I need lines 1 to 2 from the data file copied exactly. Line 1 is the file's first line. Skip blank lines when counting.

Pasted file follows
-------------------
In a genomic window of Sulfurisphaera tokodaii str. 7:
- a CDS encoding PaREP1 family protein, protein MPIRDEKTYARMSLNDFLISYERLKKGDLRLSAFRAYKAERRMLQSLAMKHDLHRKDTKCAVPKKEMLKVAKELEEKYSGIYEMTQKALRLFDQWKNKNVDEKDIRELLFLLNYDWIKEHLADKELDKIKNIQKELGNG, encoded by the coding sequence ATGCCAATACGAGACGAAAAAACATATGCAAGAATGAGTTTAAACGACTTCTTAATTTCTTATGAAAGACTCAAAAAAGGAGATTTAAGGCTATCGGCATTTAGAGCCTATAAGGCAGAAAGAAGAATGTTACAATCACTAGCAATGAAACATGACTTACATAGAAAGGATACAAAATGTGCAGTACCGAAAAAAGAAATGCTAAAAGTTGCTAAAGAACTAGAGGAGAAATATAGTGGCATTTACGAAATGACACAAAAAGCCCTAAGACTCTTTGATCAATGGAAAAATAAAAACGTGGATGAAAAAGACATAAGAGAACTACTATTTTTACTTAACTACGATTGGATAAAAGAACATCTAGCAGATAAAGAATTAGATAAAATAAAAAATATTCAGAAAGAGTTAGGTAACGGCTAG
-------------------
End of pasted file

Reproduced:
In a genomic window of Sulfurisphaera tokodaii str. 7:
- a CDS encoding PaREP1 family protein, protein MPIRDEKTYARMSLNDFLISYERLKKGDLRLSAFRAYKAERRMLQSLAMKHDLHRKDTKCAVPKKEMLKVAKELEEKYSGIYEMTQKALRLFDQWKNKNVDEKDIRELLFLLNYDWIKEHLADKELDKIKNIQKELGNG, encoded by the coding sequence ATGCCAATACGAGACGAAAAAACATATGCAAGAATGAGTTTAAACGACTTCTTAATTTCTTATGAAAGACTCAAAAAAGGAGATTTAAGGCTATCGGCATTTAGAGCCTATAAGGCAGAAAGAAGAATGTTACAATCACTAGCAATGAAACATGACTTACATAGAAAGGATACAAAATGTGCAGTACCGAAAAAAGAAATGCTAAAAGTTGCTAAAGAACTAGAGGAGAAATATAGTGGCATTTACGAAATGACACAAAAAGCCCTAAGACTCTTTGATCAATGGAAAAATAAAAACGTGGATGAAAAAGACATAAGAGAACTACTATTTTTACTTAACTACGATTGGATAAAAGAACATCTAGCAGATAAAGAATTAGATAAAATAAAAAATATTCAGAAAGAGTTAGGTAACGGCTAG